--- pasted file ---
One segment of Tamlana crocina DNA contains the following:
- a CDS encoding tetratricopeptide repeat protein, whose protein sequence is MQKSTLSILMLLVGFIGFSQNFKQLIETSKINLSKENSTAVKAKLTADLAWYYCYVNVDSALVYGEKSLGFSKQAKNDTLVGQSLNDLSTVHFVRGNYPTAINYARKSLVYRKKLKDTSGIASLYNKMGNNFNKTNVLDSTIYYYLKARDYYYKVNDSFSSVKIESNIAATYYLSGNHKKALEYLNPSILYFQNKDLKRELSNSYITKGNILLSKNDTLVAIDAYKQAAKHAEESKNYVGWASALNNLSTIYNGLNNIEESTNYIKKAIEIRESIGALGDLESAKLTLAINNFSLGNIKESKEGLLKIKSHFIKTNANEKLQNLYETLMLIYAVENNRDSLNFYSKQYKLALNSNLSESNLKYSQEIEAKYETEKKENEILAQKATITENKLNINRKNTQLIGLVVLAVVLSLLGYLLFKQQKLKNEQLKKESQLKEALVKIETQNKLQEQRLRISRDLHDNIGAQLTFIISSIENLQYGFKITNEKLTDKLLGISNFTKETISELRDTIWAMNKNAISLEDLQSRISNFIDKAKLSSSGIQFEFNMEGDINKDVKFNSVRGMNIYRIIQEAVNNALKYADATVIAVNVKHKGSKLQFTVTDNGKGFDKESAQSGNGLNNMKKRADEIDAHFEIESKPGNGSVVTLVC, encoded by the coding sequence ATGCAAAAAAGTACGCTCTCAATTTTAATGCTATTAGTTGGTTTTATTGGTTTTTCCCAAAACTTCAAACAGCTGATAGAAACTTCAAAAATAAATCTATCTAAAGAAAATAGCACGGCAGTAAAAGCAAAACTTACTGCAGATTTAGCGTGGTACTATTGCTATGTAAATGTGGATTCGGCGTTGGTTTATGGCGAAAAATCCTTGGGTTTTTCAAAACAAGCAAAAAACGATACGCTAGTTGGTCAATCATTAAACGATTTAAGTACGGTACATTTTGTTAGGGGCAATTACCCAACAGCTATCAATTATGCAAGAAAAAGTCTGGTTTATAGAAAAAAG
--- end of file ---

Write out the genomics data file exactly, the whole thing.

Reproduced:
One segment of Tamlana crocina DNA contains the following:
- a CDS encoding tetratricopeptide repeat protein, whose protein sequence is MQKSTLSILMLLVGFIGFSQNFKQLIETSKINLSKENSTAVKAKLTADLAWYYCYVNVDSALVYGEKSLGFSKQAKNDTLVGQSLNDLSTVHFVRGNYPTAINYARKSLVYRKKLKDTSGIASLYNKMGNNFNKTNVLDSTIYYYLKARDYYYKVNDSFSSVKIESNIAATYYLSGNHKKALEYLNPSILYFQNKDLKRELSNSYITKGNILLSKNDTLVAIDAYKQAAKHAEESKNYVGWASALNNLSTIYNGLNNIEESTNYIKKAIEIRESIGALGDLESAKLTLAINNFSLGNIKESKEGLLKIKSHFIKTNANEKLQNLYETLMLIYAVENNRDSLNFYSKQYKLALNSNLSESNLKYSQEIEAKYETEKKENEILAQKATITENKLNINRKNTQLIGLVVLAVVLSLLGYLLFKQQKLKNEQLKKESQLKEALVKIETQNKLQEQRLRISRDLHDNIGAQLTFIISSIENLQYGFKITNEKLTDKLLGISNFTKETISELRDTIWAMNKNAISLEDLQSRISNFIDKAKLSSSGIQFEFNMEGDINKDVKFNSVRGMNIYRIIQEAVNNALKYADATVIAVNVKHKGSKLQFTVTDNGKGFDKESAQSGNGLNNMKKRADEIDAHFEIESKPGNGSVVTLVC, encoded by the coding sequence ATGCAAAAAAGTACGCTCTCAATTTTAATGCTATTAGTTGGTTTTATTGGTTTTTCCCAAAACTTCAAACAGCTGATAGAAACTTCAAAAATAAATCTATCTAAAGAAAATAGCACGGCAGTAAAAGCAAAACTTACTGCAGATTTAGCGTGGTACTATTGCTATGTAAATGTGGATTCGGCGTTGGTTTATGGCGAAAAATCCTTGGGTTTTTCAAAACAAGCAAAAAACGATACGCTAGTTGGTCAATCATTAAACGATTTAAGTACGGTACATTTTGTTAGGGGCAATTACCCAACAGCTATCAATTATGCAAGAAAAAGTCTGGTTTATAGAAAAAAG